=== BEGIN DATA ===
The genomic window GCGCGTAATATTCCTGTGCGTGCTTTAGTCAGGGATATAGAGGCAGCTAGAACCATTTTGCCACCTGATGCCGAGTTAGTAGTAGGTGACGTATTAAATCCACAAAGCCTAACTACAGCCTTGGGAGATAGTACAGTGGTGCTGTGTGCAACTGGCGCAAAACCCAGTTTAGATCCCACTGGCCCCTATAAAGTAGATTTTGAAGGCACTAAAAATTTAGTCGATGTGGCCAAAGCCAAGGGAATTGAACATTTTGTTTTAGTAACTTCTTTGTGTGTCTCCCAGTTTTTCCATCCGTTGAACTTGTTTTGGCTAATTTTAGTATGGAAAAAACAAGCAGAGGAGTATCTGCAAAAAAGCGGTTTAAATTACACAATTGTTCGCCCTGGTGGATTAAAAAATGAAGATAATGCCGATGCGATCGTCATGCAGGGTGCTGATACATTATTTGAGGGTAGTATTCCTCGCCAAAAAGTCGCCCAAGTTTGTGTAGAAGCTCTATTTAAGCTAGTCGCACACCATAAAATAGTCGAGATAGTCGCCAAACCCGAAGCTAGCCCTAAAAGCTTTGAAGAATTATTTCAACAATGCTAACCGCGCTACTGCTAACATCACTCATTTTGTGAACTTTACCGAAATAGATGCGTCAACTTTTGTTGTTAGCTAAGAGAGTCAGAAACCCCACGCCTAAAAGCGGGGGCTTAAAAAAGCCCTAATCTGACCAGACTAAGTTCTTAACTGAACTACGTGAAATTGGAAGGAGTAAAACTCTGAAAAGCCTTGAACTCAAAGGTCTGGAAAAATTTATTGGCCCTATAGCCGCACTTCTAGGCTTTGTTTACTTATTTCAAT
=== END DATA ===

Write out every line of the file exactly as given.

The genomic window GCGCGTAATATTCCTGTGCGTGCTTTAGTCAGGGATATAGAGGCAGCTAGAACCATTTTGCCACCTGATGCCGAGTTAGTAGTAGGTGACGTATTAAATCCACAAAGCCTAACTACAGCCTTGGGAGATAGTACAGTGGTGCTGTGTGCAACTGGCGCAAAACCCAGTTTAGATCCCACTGGCCCCTATAAAGTAGATTTTGAAGGCACTAAAAATTTAGTCGATGTGGCCAAAGCCAAGGGAATTGAACATTTTGTTTTAGTAACTTCTTTGTGTGTCTCCCAGTTTTTCCATCCGTTGAACTTGTTTTGGCTAATTTTAGTATGGAAAAAACAAGCAGAGGAGTATCTGCAAAAAAGCGGTTTAAATTACACAATTGTTCGCCCTGGTGGATTAAAAAATGAAGATAATGCCGATGCGATCGTCATGCAGGGTGCTGATACATTATTTGAGGGTAGTATTCCTCGCCAAAAAGTCGCCCAAGTTTGTGTAGAAGCTCTATTTAAGCTAGTCGCACACCATAAAATAGTCGAGATAGTCGCCAAACCCGAAGCTAGCCCTAAAAGCTTTGAAGAATTATTTCAACAATGCTAACCGCGCTACTGCTAACATCACTCATTTTGTGAACTTTACCGAAATAGATGCGTCAACTTTTGTTGTTAGCTAAGAGAGTCAGAAACCCCACGCCTAAAAGCGGGGGCTTAAAAAAGCCCTAATCTGACCAGACTAAGTTCTTAACTGAACTACGTGAAATTGGAAGGAGTAAAACTCTGAAAAGCCTTGAACTCAAAGGTCTGGAAAAATTTATTGGCCCTATAGCCGCACTTCTAGGCTTTGTTTACTTATTTCAAT